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Steps to prevent H1N1
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There continues to be a great amount of public worry about the H1N1 virus, which is more commonly known as the "Swine Flu." It is an interesting flu in that, generally, H1N1 symptoms are relatively mild. It has earned its "pandemic" label because it has affected nearly all countries around the world. It is an entirely different strain as compared to the influenza viruses that have affected the world population in past decades. In other words, a large majority of the human population does not have antibodies for this particular flu virus.

And while most people experience only mild symptoms from the H1N1 flu, some are not as lucky and will experience severe symptoms that may even result in death. The Swine Flu is expected to affect 30-40 percent of the U.S. population and has already gotten off to an early start. It also stands the chance of mutating into something more deadly than an average seasonal flu. Interestingly, some 30,000 to 40,000 people die each year of the more typical seasonal flu in the U.S. It is estimated that the number of deaths from H1BN1 could be as high as 90,000 this season.

Tens of thousands of people have already had this flu (with many of them not even knowing that it was the H1N1 strain), particularly in the southern hemisphere of the world. "They" have recently stopped counting the number of H1N1 cases because it is now such a common affliction. The trends so far are that people with compromised immune systems, the very young, pregnant women, and people ages 6 months to 24 years of age are the most susceptible to this virus. Persons aged 25 to 64 comprise the group with the highest mortality rate.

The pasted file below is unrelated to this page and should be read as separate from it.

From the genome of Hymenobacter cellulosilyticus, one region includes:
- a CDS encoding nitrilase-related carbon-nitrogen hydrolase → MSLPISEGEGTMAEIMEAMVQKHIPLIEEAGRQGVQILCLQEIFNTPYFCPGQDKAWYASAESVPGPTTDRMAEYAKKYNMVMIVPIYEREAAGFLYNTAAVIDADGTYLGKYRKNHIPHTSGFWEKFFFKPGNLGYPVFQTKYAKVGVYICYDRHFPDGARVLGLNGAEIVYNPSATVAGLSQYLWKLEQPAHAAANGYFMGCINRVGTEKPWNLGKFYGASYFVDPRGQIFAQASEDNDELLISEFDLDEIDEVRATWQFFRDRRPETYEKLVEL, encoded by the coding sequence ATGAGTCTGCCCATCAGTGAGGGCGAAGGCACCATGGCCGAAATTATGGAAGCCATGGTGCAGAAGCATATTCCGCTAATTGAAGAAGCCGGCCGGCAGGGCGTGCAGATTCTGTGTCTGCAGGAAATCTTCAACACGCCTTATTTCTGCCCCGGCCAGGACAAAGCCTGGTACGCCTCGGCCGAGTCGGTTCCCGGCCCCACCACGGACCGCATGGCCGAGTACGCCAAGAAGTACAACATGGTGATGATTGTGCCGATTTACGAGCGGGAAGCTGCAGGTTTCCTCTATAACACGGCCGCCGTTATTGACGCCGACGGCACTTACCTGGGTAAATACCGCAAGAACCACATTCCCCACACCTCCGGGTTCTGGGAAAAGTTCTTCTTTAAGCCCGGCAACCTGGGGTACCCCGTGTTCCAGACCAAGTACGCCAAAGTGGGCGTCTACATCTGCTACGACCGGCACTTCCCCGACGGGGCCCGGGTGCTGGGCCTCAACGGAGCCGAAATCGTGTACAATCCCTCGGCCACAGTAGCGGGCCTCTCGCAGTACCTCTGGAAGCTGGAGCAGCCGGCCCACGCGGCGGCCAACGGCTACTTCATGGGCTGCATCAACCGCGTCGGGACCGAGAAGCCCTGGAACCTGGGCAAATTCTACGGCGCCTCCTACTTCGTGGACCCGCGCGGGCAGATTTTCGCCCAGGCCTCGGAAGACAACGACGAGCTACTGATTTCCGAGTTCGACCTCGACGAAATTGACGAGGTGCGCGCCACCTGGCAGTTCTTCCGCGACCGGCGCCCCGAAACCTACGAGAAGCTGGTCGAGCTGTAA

The question of whether to vaccinate has also become somewhat controversial. This, of course, is a personal choice. I recommend that you conduct research on the pros and cons of this vaccination before making a decision. For some people, it may even be an issue in the religious context. If your choice is to get vaccinated, keep in mind that there are two flu strains this year, thus requiring the regular "seasonal" flu vaccination and a separate one (either an injection or nasal spray) for H1N1.

Regardless of the vaccination issue, there are some "must do" hygiene habits to start practicing right away. These include washing your hands frequently with soap and water, keeping hands away from eyes, ears, nose and mouth (avoid the facial area entirely unless your hands have been thoroughly washed), stay away from sneezing and coughing people, eat right, get plenty of rest, and if you are sick, do not go to the work place where you can infect others.

Gargling twice a day with warm salt water (1/4 teaspoon of salt in 1 cup warm water), green tea, or Listerine may prove helpful. H1N1 takes two to three days after initial infection in the throat/nasal cavity to proliferate and show characteristic symptoms. Simple gargling prevents proliferation. Also, drinking warm liquids throughout the day (e.g. green or white tea with added lemon juice or chamomile tea) has the same effect as gargling, but in the reverse direction. Warm liquids wash off proliferating viruses from the throat into the stomach where they cannot survive, proliferate or do any harm.

The next months will show us much in the way of the actual impact of H1N1. It would be a mistake to disregard the threat of it, but overreacting would be counterproductive.

The best policy now is to employ the aforementioned prevention methods and, if you deem it necessary, get vaccinated. I wish you all the best these coming months.